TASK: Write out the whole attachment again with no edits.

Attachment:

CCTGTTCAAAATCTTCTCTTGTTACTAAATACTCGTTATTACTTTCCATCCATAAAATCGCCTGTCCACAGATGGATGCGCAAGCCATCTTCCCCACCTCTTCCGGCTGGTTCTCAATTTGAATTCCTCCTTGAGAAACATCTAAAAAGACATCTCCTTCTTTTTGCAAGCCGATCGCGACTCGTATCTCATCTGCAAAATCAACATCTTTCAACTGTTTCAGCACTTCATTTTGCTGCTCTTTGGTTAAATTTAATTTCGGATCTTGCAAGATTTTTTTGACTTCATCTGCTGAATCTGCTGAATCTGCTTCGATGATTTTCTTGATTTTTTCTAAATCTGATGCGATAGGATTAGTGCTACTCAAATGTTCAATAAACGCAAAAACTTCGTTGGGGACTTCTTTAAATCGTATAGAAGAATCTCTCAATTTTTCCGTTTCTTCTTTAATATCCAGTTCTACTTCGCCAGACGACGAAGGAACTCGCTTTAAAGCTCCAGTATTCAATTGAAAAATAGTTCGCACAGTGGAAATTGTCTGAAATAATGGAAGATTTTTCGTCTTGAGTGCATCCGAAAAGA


CCTGTTCAAAATCTTCTCTTGTTACTAAATACTCGTTATTACTTTCCATCCATAAAATCGCCTGTCCACAGATGGATGCGCAAGCCATCTTCCCCACCTCTTCCGGCTGGTTCTCAATTTGAATTCCTCCTTGAGAAACATCTAAAAAGACATCTCCTTCTTTTTGCAAGCCGATCGCGACTCGTATCTCATCTGCAAAATCAACATCTTTCAACTGTTTCAGCACTTCATTTTGCTGCTCTTTGGTTAAATTTAATTTCGGATCTTGCAAGATTTTTTTGACTTCATCTGCTGAATCTGCTGAATCTGCTTCGATGATTTTCTTGATTTTTTCTAAATCTGATGCGATAGGATTAGTGCTACTCAAATGTTCAATAAACGCAAAAACTTCGTTGGGGACTTCTTTAAATCGTATAGAAGAATCTCTCAATTTTTCCGTTTCTTCTTTAATATCCAGTTCTACTTCGCCAGACGACGAAGGAACTCGCTTTAAAGCTCCAGTATTCAATTGAAAAATAGTTCGCACAGTGGAAATTGTCTGAAATAATGGAAGATTTTTCGTCTTGAGTGCATCCGAAAAGA